Kitchens for the Long Haul

By: Danny Lipford
Danny Lipford meets with homeowners after kitchen renovation

Danny meets with homeowners after kitchen renovation

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I’ve remodeled a lot of kitchens over the years and worked with some great homeowners to make their dream kitchen come true. But I’ve often wondered how well the designs, ideas, and materials the homeowners chose held up over time.

To find out, I decided to revisit three of the kitchen remodels we’ve featured on Today’s Homeowner to see how well they worked out. To learn more about each kitchen renovation project, click on the link in the heading.

Kitchen with a View, before renovation

Kitchen with a View, before renovation

Kitchen #1: Kitchen with a View

The motivation for remodeling this kitchen was inspired more by improving the function than updating the style. The old kitchen was too cramped, with an island in the middle that restricted the work flow. To remedy the situation, we took in an adjacent bathroom and removed several interior walls to open the kitchen up to the rest of the house.

Kitchen with a View, after remodeling

Kitchen with a View, after remodeling

One problem spot in the kitchen was a window that extended below the level of the new countertop. Rather than replacing the window, the homeowners decided to notch the countertop around it and install a ledge even with the bottom of the window to use as storage.

We installed a solid hardwood floor in the kitchen, and while the homeowners like the look and feel of wood, they said that it requires more care and upkeep than tile. The kitchen also included bar for serving meals, which the homeowners said that they haven’t used as much as they had anticipated.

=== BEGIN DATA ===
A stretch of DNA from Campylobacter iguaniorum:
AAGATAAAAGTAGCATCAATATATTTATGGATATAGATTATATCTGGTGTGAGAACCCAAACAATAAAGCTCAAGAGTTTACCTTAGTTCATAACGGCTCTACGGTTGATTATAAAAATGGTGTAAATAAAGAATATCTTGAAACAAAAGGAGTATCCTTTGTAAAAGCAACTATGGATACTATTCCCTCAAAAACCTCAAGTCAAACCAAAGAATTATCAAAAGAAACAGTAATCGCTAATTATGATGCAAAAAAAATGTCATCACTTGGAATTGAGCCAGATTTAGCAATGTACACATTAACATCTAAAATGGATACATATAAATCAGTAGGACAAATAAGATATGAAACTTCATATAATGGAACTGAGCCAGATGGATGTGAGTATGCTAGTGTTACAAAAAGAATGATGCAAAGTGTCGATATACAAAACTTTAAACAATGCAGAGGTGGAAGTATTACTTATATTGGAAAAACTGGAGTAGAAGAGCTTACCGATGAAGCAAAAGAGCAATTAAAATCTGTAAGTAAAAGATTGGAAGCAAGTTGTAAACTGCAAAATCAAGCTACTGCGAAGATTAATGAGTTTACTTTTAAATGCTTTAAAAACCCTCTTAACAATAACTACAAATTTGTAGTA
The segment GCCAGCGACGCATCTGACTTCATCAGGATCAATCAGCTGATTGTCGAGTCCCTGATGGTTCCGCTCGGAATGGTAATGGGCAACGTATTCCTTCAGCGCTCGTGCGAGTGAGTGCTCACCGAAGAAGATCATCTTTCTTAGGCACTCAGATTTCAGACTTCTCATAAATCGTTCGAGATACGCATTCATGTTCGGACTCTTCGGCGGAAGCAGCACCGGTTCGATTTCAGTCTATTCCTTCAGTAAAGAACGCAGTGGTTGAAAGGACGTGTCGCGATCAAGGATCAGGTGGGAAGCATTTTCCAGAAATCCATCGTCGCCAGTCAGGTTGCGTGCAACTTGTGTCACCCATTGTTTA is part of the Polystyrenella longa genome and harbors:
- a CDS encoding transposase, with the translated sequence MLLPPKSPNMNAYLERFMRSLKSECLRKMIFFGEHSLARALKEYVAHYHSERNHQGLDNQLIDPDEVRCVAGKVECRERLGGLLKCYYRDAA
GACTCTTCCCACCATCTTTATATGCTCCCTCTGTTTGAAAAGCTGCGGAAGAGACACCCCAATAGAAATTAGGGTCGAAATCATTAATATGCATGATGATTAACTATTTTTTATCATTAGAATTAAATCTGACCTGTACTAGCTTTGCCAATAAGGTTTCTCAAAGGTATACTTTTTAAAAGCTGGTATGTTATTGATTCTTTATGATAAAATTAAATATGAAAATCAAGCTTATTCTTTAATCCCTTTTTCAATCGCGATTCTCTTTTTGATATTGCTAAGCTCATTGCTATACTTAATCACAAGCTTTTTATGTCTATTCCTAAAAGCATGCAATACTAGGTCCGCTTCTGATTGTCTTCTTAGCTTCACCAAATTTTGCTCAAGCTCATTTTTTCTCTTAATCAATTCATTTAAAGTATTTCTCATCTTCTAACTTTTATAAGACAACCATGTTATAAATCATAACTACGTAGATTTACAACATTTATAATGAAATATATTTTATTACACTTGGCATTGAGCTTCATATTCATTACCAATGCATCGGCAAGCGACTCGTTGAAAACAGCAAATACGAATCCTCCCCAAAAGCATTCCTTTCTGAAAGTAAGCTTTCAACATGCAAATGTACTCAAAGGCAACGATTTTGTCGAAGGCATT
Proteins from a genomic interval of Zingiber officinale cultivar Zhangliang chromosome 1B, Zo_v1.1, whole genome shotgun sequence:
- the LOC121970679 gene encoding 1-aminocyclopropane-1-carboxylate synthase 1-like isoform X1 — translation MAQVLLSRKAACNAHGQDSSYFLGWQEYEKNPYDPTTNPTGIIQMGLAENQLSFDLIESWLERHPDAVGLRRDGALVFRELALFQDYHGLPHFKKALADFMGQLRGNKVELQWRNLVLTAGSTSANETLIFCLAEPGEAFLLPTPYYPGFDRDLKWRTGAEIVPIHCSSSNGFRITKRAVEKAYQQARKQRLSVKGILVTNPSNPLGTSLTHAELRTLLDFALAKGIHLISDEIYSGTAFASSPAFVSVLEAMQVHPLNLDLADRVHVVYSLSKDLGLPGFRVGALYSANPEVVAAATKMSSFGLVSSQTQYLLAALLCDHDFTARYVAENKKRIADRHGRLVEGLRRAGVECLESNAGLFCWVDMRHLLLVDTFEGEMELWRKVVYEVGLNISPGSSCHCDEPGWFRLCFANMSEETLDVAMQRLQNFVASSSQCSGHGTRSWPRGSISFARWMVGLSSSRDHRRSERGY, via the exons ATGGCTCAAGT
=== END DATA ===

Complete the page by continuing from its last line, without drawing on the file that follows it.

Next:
1970s Kitchen Expansion, before renovation

1970s Kitchen Expansion, before renovation

Kitchen #2: 1970s Kitchen Expansion

We gave our second kitchen a major renovation several years ago by removing the wall that separated the kitchen and den from the living room to open up the house.

While the homeowners like the light colored granite they chose for the countertops, they weren’t pleased with a streak of discoloration in it that they didn’t notice until after the countertops had been installed.

1970s Kitchen Expansion, after remodeling

1970s Kitchen Expansion, after remodeling

The homeowners also wished they had chosen lighter colored cabinets than the dark stained wood they decided upon. Other problems they’ve experienced include a lazy susan that won’t stay closed and handprints on the stainless steel appliances.

Historic Kitchen, before renovation

Historic Kitchen, before renovation

Kitchen #3: Historic Kitchen Renovation

Our third kitchen renovation took place in an older home that was built in the early 1900s. Since the kitchen had been remodeled before, I was able to reuse the existing cabinets, though we replaced the plywood cabinet doors with raised panel doors and the butcher block wood countertops with granite. In addition, we repainted the cabinets and installed new lighting, appliances, and an engineered wood floor.

Historic Kitchen, after remodeling

Historic Kitchen, after remodeling

The homeowners are happy with all the decisions they made, including the light colored granite countertops, choice of paint colors, and the burnished antique cabinet hardware and light fixture.

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